INTERVIEW WITH A SYCAMORE
My first interview at the Casey Trees tree planting on Saturday, May 2 didn’t go as well as I’d hoped:
“So, Mr. Tree, how does it feel to be the 20,000th tree planted by Casey Trees?”
He probably just needed more time to settle into its new home…
The rest of the Casey Trees staff and volunteers, however, were much more willing to talk. They were willing to do a lot more than talk, actually: the crowd of 100 volunteers gathered in Fort Dupont Park to plant 350 trees, one of which was the 20,000th tree Casey Trees has planted in its 13-year history.
Washington resident Betty Brown Casey established Casey Trees in 2002 in response to an article in the Washington Post documenting the loss of tree canopy in the city. In the 1950’s approximately 50 percent of DC was covered by tree canopy; by 1999 coverage had dropped dramatically, leaving a wide swath of less than 20 percent canopy in the core. Mrs. Casey founded Casey Trees “[t]o restore, enhance and protect the tree canopy of the nation’s capital.” The organization’s goal is to reach 40 percent coverage in 2035.
Casey Trees’ work is multi-faceted and year-round. Staff prepare months in advance for tree plantings: coordinating with the schools, parks, churches, homeowners, and community centers with which they partner; growing trees for transplant at their nursery; and preparing the grounds for planting. They provide everything down to the smallest detail for their volunteer planters: from equipment and safety training, insect repellent and poison ivy salve, coffee and doughnuts—even vegetarian and gluten-free pizza for lunch. And after the plantings, they ensure the trees get regular watering and site visits to check for weeds, invasive vines and other threats (read: hungry deer).
There are as many ways to get involved as there are roots in the ground. One volunteer I spoke with found out about Casey Trees through their tree rebate program, which offers homeowners up to $100 per tree they plant. Another volunteer I met is an active Tree Advocate, empowered by the training and opportunities Casey Trees provides (lobbying days, public meetings) to speak up for trees in her community.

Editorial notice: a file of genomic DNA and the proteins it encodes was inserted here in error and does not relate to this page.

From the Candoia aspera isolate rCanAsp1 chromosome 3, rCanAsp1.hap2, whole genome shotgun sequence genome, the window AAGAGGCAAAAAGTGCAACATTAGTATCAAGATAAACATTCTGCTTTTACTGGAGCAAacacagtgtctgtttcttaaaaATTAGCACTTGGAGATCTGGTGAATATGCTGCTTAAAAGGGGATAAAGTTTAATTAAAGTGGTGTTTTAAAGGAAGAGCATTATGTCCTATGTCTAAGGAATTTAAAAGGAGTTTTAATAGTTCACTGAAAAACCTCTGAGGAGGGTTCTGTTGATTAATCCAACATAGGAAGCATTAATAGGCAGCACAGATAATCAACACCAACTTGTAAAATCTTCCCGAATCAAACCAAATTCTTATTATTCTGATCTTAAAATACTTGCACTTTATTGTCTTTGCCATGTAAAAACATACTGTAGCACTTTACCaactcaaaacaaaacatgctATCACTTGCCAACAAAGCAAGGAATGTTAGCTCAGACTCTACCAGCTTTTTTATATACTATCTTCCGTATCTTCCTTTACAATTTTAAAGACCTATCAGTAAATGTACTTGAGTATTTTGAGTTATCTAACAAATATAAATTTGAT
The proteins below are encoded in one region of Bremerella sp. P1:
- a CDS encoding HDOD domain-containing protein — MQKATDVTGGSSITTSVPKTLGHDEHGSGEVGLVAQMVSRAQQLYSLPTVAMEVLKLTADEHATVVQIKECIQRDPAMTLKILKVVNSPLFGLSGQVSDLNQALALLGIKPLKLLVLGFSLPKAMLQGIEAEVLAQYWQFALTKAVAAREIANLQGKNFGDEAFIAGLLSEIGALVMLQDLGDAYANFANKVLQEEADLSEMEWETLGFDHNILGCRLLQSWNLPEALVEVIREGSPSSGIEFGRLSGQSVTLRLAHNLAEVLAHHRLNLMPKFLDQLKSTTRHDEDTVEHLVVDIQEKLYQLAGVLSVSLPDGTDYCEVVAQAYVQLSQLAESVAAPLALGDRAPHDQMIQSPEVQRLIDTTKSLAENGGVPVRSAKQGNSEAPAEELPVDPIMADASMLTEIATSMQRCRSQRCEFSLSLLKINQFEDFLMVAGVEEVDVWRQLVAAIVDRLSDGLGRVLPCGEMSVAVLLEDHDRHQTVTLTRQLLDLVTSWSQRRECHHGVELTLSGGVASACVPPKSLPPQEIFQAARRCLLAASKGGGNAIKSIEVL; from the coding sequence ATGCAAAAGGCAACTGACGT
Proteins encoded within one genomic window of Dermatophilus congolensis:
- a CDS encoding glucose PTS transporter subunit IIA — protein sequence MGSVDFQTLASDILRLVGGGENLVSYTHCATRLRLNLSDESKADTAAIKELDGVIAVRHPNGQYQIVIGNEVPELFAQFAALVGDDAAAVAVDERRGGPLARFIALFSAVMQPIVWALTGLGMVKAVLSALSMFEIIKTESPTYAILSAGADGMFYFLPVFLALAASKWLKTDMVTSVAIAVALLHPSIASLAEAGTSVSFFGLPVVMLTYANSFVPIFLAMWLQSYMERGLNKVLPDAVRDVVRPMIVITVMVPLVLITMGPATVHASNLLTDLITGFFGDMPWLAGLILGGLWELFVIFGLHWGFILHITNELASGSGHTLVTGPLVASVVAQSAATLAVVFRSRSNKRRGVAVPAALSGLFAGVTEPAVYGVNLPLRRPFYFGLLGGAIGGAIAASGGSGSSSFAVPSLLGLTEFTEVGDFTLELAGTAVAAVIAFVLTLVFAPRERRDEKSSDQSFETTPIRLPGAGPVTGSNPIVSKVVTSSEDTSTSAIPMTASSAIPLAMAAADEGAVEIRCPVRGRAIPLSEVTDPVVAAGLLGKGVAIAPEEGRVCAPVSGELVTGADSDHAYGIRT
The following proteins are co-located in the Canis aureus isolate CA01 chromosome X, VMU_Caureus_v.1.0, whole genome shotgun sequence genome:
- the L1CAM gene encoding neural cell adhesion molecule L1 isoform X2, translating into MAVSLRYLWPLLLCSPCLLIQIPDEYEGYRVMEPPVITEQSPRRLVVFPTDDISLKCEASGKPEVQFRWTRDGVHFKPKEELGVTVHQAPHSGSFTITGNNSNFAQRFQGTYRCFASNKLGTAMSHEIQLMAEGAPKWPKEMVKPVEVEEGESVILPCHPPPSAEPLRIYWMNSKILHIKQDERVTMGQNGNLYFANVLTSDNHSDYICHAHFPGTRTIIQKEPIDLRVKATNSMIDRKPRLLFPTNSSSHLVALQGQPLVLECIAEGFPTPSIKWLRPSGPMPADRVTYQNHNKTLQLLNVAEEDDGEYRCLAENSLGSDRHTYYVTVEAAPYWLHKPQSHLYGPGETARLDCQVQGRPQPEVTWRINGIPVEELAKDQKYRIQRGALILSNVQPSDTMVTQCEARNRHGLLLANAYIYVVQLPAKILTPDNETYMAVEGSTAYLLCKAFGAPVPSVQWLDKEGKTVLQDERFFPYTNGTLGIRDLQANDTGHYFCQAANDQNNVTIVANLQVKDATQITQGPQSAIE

Other opportunities include volunteering, watering trees, becoming a Citizen Scientist or Citizen Forester, or even gifting a tree to celebrate someone special. Casey Trees also offers free classes open to anyone in the public who wants to learn more about trees and the environmental factors that affect them. I’ve taken Trees 101 and Trees 201, as well as the Invasive Species training and Saturday morning invasive plant removal in Rock Creek Park. It was raining that day, but that didn’t slow us down one bit.
And this is perhaps the greatest strength of Casey Trees: the committed people it brings together. The atmosphere at events is upbeat and jovial. People of all ages are excited to work together, from students to retirees—even a 2-year-old tree planter whose vest hung off him like a superhero’s cape.
A former Casey Trees staff member came back to volunteer after only two weeks on her new job because she missed the other volunteers. According to Jim, a Team Leader, “Volunteering is an opportunity to feel good helping the environment and helping to beautify DC.”
Michael, a volunteer who spends his workdays in an office environment, enjoyed the opportunity to take a break from the concrete jungle and get his hands dirty for a good cause. “You can see the direct results of your work,” he said. “It gives you a feeling of satisfaction.”
Visit Casey Trees to find more ways of getting satisfaction out of giving.
Tara Campbell is a DC-based writer of crossover science fiction. She’s currently writing a book about how trees will take over the world. Hint: get on their good side—now.